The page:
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 I  had  to  see  it  with  my  own  eyes... 

around the world

The artist ROMAROUND lives in several locations, including Biarritz in France. Victoria is a natural street artist with a predilection for animals. Her images travel from country to country, on the walls of an animal protection association, in a playground or on the carcass of a once-motorised machine. A figurative style in which the dots form details by the thousands, soft nuances, and that particular relief of the pointillism.

She spent several months in Africa, and told us all about it, as well as sending us some beautiful images…

What are the reasons for this trip across Africa?

This trip is my new project The Wild Mural Projects, an artistic association to highlight the protection of wild animals and those involved in it. I’m doing it with my friend Laura, who is the artist La Zipolita. We both live in Biarritz (France) and we left together for this adventure during the winter.

I’ve been dreaming about Africa for years, it’s the only continent I’ve never been to. I grew up watching wildlife documentaries and I had to see it with my own eyes. I wanted to meet first-hand those who are on the front line in protecting endangered species.

I intended to spend that year travelling around East Africa, starting in Kenya, and six months later I was still there, so in love with the country. It’s one of the most magical places I’ve ever seen.

We spent a month in Samburu living with the rangers and guardians of the Reteti elephant sanctuary. They rescue baby elephants when they lose their families to poaching or drought. They raise them with new families and reintroduce them into the wild.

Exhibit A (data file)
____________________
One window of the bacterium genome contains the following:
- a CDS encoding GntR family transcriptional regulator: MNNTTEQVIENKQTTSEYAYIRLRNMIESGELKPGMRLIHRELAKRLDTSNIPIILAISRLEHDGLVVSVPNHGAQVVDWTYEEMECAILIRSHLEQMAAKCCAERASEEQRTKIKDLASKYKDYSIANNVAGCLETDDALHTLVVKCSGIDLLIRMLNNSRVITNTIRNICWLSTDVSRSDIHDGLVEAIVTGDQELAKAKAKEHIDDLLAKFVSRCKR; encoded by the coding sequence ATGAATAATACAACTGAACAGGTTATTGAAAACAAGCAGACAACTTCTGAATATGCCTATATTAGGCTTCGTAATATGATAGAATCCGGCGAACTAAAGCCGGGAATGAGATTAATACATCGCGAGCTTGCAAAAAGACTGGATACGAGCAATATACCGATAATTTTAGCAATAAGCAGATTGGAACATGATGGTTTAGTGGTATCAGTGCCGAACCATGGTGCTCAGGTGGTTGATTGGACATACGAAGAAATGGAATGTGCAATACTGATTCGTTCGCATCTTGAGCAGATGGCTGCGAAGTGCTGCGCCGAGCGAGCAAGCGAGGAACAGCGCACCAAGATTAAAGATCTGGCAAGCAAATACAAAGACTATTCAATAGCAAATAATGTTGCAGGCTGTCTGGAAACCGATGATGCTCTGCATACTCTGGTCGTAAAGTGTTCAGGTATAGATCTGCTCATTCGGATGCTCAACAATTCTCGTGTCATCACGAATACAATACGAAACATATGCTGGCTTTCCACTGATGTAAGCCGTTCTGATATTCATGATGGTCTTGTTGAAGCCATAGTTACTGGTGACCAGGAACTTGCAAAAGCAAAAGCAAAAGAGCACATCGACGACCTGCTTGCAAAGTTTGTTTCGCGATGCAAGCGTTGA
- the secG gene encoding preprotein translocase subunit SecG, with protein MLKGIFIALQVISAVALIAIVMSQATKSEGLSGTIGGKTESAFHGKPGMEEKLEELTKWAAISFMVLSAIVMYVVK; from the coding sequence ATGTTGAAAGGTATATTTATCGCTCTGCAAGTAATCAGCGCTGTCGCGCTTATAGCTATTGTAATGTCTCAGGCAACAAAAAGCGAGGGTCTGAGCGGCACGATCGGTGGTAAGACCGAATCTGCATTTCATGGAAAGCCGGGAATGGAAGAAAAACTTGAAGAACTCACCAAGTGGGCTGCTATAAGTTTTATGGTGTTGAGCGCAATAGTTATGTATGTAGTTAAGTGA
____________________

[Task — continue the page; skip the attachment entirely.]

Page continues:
There, I had the opportunity to paint a collection of works and display them to tell visitors the story of the extraordinary work these people do. Laura has illustrated children’s books to be sold for donations, which will help the association.

I then spent a month in the Masai Mara where we painted a school in Olare Orok. I love learning and teaching through art about things like how to coexist with wildlife. We painted eight frescoes in different villages on the water reservoirs, which was a community project with the Massaïs.

I also spent a month in Watamu with the association Local Ocean Conservation which rescues and cares for green sea turtles caught accidentally and injured by human fishing. They are cared for and released. I drew a large turtle on the floor, and we organised a workshop with 30 children and painted a 60 metre long wall to tell a story about Kenya’s marine ecosystem.

How did this trip inspire you?

Working alongside animals has been the greatest source of inspiration, especially the Reteti elephant sanctuary. I learnt so much about these incredible animals. I was very impressed by the work of the rangers who look after the elephants at the Namunyak reserve in Sambura.

And I wanted to pay tribute to them, to show them all the respect I have for them by making portraits of the team. I was equally inspired by the Masai and Samburu peoples, by their cultures and colours.


 I  want  to  meet  the  people  who  are  saving  our  planet... 

Can you tell us more about the leopard?

The leopard fresco was painted in the Ol Kinei reserve in the Masai Mara. I stayed there for a fortnight, spending my days in the field spotting animals and taking photos. And at night, I painted for a few hours.

 I  want  to  meet  the  people  who  are  saving  our  planet... 

What do we take away from such a trip?

Kenya has inspired me a lot and I’m still very intrigued by the rest of Africa. This trip is just the beginning, the first of many. I want to meet the people who are saving our planet and showcase them through art.

I also want to paint with local artists, do workshops and take part in this process of protecting nature. And of course, to do workshops with children to teach them about ecosystem conservation through art.